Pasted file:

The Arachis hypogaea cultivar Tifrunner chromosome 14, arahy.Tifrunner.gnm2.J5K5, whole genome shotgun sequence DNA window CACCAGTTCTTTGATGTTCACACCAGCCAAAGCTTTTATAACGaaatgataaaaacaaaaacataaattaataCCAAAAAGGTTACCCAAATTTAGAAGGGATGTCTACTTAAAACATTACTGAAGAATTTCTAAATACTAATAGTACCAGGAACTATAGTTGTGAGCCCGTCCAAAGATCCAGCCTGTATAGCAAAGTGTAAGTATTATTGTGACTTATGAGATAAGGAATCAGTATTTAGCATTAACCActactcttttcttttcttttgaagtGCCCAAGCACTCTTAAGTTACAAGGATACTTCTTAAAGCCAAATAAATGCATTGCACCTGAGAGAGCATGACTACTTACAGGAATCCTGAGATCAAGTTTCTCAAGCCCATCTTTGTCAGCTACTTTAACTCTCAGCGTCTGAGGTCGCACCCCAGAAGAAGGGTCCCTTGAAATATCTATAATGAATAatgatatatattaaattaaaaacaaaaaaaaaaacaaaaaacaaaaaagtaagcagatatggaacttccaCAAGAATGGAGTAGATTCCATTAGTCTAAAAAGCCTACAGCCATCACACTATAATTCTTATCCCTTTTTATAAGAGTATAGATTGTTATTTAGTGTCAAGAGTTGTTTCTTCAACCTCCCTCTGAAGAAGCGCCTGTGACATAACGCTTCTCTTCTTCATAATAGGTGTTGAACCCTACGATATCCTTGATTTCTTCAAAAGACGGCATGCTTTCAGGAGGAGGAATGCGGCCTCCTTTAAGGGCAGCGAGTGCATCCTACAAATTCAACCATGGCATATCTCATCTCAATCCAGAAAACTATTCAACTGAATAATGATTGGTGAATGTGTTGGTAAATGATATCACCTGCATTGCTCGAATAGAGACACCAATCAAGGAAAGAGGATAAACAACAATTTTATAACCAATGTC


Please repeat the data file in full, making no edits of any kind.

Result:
The Arachis hypogaea cultivar Tifrunner chromosome 14, arahy.Tifrunner.gnm2.J5K5, whole genome shotgun sequence DNA window CACCAGTTCTTTGATGTTCACACCAGCCAAAGCTTTTATAACGaaatgataaaaacaaaaacataaattaataCCAAAAAGGTTACCCAAATTTAGAAGGGATGTCTACTTAAAACATTACTGAAGAATTTCTAAATACTAATAGTACCAGGAACTATAGTTGTGAGCCCGTCCAAAGATCCAGCCTGTATAGCAAAGTGTAAGTATTATTGTGACTTATGAGATAAGGAATCAGTATTTAGCATTAACCActactcttttcttttcttttgaagtGCCCAAGCACTCTTAAGTTACAAGGATACTTCTTAAAGCCAAATAAATGCATTGCACCTGAGAGAGCATGACTACTTACAGGAATCCTGAGATCAAGTTTCTCAAGCCCATCTTTGTCAGCTACTTTAACTCTCAGCGTCTGAGGTCGCACCCCAGAAGAAGGGTCCCTTGAAATATCTATAATGAATAatgatatatattaaattaaaaacaaaaaaaaaaacaaaaaacaaaaaagtaagcagatatggaacttccaCAAGAATGGAGTAGATTCCATTAGTCTAAAAAGCCTACAGCCATCACACTATAATTCTTATCCCTTTTTATAAGAGTATAGATTGTTATTTAGTGTCAAGAGTTGTTTCTTCAACCTCCCTCTGAAGAAGCGCCTGTGACATAACGCTTCTCTTCTTCATAATAGGTGTTGAACCCTACGATATCCTTGATTTCTTCAAAAGACGGCATGCTTTCAGGAGGAGGAATGCGGCCTCCTTTAAGGGCAGCGAGTGCATCCTACAAATTCAACCATGGCATATCTCATCTCAATCCAGAAAACTATTCAACTGAATAATGATTGGTGAATGTGTTGGTAAATGATATCACCTGCATTGCTCGAATAGAGACACCAATCAAGGAAAGAGGATAAACAACAATTTTATAACCAATGTC